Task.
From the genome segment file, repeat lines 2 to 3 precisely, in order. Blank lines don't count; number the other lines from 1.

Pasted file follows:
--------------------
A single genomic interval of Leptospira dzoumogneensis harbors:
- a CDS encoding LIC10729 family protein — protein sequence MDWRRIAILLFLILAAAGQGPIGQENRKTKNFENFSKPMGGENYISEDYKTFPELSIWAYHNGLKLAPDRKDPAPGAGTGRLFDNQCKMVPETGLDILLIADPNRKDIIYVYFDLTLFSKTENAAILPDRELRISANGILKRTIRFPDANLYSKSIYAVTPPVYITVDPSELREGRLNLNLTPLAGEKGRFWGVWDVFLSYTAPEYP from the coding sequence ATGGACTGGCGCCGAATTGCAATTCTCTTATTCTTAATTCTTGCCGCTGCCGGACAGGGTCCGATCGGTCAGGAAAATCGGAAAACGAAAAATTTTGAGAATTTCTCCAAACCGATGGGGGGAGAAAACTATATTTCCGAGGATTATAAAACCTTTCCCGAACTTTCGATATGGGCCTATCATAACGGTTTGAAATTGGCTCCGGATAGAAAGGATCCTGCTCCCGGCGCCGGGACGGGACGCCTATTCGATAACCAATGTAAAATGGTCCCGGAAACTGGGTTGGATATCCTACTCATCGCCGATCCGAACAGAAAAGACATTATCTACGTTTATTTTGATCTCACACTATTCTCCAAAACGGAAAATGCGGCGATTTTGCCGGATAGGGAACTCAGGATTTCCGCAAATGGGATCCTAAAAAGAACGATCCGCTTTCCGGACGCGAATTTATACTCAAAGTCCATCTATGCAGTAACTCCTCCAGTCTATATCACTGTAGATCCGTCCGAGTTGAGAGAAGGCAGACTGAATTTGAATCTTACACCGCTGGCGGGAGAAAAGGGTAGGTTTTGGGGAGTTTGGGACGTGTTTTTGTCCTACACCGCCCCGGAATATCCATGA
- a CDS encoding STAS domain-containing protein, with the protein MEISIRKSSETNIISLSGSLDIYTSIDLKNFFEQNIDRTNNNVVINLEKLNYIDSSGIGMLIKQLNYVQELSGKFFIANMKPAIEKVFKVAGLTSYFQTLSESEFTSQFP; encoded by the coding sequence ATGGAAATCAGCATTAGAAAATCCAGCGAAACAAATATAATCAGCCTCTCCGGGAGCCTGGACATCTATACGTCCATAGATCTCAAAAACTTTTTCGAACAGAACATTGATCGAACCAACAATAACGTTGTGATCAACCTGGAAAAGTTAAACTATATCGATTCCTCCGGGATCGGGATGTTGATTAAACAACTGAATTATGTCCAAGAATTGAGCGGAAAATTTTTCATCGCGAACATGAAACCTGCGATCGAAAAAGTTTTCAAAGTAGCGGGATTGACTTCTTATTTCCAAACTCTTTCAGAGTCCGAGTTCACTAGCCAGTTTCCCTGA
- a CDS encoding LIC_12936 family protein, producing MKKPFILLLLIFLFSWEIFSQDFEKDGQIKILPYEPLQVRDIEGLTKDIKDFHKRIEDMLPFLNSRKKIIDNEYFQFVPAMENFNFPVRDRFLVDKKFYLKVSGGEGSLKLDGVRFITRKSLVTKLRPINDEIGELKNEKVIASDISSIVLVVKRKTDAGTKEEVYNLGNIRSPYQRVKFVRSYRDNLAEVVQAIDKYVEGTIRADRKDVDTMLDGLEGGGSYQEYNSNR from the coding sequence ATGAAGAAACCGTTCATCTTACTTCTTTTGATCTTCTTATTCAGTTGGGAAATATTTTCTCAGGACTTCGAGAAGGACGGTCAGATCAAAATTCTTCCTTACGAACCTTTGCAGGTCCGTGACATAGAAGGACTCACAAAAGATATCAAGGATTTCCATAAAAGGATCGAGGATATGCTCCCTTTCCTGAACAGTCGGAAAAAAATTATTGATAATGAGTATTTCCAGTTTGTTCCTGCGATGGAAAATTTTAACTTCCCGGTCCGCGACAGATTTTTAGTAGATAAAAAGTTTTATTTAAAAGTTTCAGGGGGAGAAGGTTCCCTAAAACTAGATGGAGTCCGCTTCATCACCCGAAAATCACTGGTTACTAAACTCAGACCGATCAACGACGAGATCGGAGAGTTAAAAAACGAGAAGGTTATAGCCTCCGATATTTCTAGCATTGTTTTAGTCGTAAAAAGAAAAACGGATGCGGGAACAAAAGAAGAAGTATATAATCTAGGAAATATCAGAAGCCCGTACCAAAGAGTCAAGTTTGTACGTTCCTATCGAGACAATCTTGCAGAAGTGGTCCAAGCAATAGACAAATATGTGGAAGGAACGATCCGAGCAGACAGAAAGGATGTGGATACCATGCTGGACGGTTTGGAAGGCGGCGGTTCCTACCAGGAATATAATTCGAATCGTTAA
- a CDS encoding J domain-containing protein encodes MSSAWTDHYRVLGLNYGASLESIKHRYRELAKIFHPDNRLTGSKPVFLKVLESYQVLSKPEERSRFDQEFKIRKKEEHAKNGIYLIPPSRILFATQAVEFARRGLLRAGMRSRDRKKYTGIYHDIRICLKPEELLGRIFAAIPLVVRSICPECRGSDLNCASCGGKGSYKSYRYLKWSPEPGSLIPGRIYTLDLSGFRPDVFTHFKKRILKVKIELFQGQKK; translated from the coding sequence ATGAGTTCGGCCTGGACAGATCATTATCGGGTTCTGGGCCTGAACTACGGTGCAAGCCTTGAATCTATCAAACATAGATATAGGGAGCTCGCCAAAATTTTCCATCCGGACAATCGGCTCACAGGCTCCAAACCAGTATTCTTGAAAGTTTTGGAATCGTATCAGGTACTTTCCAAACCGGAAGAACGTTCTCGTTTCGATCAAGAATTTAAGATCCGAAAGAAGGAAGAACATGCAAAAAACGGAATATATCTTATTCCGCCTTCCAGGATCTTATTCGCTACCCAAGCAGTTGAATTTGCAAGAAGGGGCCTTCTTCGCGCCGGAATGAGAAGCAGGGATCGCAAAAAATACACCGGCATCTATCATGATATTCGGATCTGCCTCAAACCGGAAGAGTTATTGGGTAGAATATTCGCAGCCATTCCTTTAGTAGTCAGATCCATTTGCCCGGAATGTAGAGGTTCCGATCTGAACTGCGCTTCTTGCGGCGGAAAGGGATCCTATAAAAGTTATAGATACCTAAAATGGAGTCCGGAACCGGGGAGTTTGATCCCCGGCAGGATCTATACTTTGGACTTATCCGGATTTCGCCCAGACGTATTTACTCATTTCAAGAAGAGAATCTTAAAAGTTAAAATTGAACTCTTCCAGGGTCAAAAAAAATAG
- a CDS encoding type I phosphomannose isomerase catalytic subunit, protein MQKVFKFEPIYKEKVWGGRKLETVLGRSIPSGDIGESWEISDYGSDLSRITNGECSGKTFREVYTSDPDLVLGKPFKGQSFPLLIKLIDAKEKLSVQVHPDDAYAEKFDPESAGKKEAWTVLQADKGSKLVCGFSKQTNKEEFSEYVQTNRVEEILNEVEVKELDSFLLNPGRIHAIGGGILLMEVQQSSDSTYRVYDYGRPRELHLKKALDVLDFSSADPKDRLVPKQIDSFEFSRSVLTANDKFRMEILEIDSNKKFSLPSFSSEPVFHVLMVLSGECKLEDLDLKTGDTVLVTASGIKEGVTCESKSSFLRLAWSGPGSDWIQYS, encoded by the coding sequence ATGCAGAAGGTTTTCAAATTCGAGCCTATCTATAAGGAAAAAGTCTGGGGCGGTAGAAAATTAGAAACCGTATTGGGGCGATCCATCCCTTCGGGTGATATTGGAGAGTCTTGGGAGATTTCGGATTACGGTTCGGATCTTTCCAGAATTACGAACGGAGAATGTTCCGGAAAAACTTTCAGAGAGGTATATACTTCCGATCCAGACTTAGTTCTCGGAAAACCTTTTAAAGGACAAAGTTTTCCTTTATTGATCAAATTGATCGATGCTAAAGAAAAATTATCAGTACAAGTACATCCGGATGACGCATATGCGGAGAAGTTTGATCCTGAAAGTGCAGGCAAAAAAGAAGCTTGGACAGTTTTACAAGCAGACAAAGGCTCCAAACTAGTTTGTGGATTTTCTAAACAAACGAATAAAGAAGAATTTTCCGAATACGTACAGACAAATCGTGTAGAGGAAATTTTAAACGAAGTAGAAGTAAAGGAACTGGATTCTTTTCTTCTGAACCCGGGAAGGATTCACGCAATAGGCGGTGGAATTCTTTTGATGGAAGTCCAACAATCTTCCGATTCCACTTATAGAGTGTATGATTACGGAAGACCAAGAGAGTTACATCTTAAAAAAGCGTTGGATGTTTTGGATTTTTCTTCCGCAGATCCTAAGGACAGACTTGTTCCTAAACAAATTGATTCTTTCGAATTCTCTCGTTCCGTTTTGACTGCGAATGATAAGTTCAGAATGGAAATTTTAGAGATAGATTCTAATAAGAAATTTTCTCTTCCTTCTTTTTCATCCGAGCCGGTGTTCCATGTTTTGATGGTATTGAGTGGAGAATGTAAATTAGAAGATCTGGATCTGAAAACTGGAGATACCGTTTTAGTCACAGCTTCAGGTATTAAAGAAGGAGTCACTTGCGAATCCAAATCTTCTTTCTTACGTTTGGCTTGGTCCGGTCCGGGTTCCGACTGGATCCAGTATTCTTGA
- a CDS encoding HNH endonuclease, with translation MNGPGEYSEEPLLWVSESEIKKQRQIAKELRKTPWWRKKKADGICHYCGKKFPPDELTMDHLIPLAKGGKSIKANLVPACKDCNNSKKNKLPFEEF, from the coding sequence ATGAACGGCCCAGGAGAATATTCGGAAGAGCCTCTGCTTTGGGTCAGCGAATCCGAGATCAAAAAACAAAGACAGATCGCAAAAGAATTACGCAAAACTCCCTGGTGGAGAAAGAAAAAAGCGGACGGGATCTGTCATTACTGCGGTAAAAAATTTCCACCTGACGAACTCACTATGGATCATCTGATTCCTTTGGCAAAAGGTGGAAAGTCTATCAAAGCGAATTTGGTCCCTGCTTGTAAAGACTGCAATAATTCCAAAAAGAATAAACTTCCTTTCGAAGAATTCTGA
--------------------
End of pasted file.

- a CDS encoding LIC10729 family protein — protein sequence MDWRRIAILLFLILAAAGQGPIGQENRKTKNFENFSKPMGGENYISEDYKTFPELSIWAYHNGLKLAPDRKDPAPGAGTGRLFDNQCKMVPETGLDILLIADPNRKDIIYVYFDLTLFSKTENAAILPDRELRISANGILKRTIRFPDANLYSKSIYAVTPPVYITVDPSELREGRLNLNLTPLAGEKGRFWGVWDVFLSYTAPEYP from the coding sequence ATGGACTGGCGCCGAATTGCAATTCTCTTATTCTTAATTCTTGCCGCTGCCGGACAGGGTCCGATCGGTCAGGAAAATCGGAAAACGAAAAATTTTGAGAATTTCTCCAAACCGATGGGGGGAGAAAACTATATTTCCGAGGATTATAAAACCTTTCCCGAACTTTCGATATGGGCCTATCATAACGGTTTGAAATTGGCTCCGGATAGAAAGGATCCTGCTCCCGGCGCCGGGACGGGACGCCTATTCGATAACCAATGTAAAATGGTCCCGGAAACTGGGTTGGATATCCTACTCATCGCCGATCCGAACAGAAAAGACATTATCTACGTTTATTTTGATCTCACACTATTCTCCAAAACGGAAAATGCGGCGATTTTGCCGGATAGGGAACTCAGGATTTCCGCAAATGGGATCCTAAAAAGAACGATCCGCTTTCCGGACGCGAATTTATACTCAAAGTCCATCTATGCAGTAACTCCTCCAGTCTATATCACTGTAGATCCGTCCGAGTTGAGAGAAGGCAGACTGAATTTGAATCTTACACCGCTGGCGGGAGAAAAGGGTAGGTTTTGGGGAGTTTGGGACGTGTTTTTGTCCTACACCGCCCCGGAATATCCATGA
- a CDS encoding STAS domain-containing protein, with the protein MEISIRKSSETNIISLSGSLDIYTSIDLKNFFEQNIDRTNNNVVINLEKLNYIDSSGIGMLIKQLNYVQELSGKFFIANMKPAIEKVFKVAGLTSYFQTLSESEFTSQFP; encoded by the coding sequence ATGGAAATCAGCATTAGAAAATCCAGCGAAACAAATATAATCAGCCTCTCCGGGAGCCTGGACATCTATACGTCCATAGATCTCAAAAACTTTTTCGAACAGAACATTGATCGAACCAACAATAACGTTGTGATCAACCTGGAAAAGTTAAACTATATCGATTCCTCCGGGATCGGGATGTTGATTAAACAACTGAATTATGTCCAAGAATTGAGCGGAAAATTTTTCATCGCGAACATGAAACCTGCGATCGAAAAAGTTTTCAAAGTAGCGGGATTGACTTCTTATTTCCAAACTCTTTCAGAGTCCGAGTTCACTAGCCAGTTTCCCTGA